Nearly a third of the female employees of the US Mint in Denver filed a class-action complaint with the US Treasury Department in early June alleging years of sexual harassment and discrimination. The group of 32 women argue that they have endured a hostile work environment for years, with male colleagues refusing to remove picture of naked women from the office walls and lockers, propositioning the women for sex, and passing offensive sexual emails around the office, according to Rocky Mountain News.
Female employees at the Mint have for years sought action from supervisors and union officials to no avail. One woman received a restraining order against a supervisor who had physically assaulted her, but the order, issued by the City and County of Denver, had no authority at the Mint, which is on federal property, the Denver Post reports. Other women report facing repercussions when they report a co-worker’s behavior. Phyllis Soto, an accounting technician who has worked at the Mint for 12 years, told the Scripps-McClatchy that the official policy of “zero tolerance” for sexual harassment ends up being more like “zero tolerance for the victims.” Attorney Marisa Williams, representing several of the women, said that women at the Mint are afraid to come forward with complaints because co-workers and supervisors at the Mint “make life hell for them if they do,” according to the Rocky Mountain News.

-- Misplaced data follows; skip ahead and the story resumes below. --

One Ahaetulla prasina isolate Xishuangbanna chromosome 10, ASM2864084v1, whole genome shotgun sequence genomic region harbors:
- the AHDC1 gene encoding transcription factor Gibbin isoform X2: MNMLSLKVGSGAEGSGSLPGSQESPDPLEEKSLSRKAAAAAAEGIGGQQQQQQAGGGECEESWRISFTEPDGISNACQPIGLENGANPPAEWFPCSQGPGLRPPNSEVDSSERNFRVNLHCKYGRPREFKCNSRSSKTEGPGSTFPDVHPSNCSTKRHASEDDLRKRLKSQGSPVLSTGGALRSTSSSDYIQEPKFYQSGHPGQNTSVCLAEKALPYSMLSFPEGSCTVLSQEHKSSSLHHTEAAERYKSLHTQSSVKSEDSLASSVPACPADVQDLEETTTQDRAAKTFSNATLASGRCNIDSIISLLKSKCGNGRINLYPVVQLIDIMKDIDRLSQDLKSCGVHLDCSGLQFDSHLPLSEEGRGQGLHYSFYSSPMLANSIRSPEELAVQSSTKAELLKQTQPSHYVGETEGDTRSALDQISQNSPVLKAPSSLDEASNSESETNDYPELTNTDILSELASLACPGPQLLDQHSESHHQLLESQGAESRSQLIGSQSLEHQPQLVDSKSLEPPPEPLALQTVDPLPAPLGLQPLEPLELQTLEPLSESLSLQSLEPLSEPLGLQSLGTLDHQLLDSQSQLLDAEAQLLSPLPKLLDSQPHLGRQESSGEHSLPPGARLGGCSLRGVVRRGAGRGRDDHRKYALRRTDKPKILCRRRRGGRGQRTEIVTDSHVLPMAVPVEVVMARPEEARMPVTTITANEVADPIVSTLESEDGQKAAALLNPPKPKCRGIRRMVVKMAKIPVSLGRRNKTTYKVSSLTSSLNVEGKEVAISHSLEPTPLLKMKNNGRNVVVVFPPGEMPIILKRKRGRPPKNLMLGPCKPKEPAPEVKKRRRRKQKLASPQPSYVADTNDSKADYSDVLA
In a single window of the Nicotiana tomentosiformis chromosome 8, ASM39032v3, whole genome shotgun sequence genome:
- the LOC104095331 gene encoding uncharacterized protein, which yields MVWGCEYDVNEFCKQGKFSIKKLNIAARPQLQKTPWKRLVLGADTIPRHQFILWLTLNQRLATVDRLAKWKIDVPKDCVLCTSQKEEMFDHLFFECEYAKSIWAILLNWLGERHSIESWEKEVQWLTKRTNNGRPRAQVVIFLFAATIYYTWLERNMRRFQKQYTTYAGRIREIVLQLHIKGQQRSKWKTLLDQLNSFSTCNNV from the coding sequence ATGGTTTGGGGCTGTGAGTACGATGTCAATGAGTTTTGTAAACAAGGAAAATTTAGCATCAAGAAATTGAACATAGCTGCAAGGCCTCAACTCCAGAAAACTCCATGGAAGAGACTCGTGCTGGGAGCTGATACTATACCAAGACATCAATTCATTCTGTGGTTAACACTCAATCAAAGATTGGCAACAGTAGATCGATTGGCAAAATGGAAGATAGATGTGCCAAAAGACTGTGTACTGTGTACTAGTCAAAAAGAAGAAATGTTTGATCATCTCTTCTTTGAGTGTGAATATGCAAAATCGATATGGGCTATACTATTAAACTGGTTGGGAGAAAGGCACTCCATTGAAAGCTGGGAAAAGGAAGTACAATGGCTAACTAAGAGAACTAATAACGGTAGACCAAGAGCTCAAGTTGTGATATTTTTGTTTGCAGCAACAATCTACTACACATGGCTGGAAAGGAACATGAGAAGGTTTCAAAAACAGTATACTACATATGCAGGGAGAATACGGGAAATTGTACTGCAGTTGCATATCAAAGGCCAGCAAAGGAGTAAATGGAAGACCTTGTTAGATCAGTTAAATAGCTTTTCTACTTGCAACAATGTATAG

Female supervisors also report that male employees bypass them in favor of male supervisors, and that women are not allowed to attend certain meetings, according to the News. “They break you down. The women say it’s not worth going home feeling that way every day. And management says, ‘She couldn’t handle the job. It’s her – see, she couldn’t do that job’,” Soto told the News. The women are awaiting certification for their complaint by an administration judge in Washington, DC.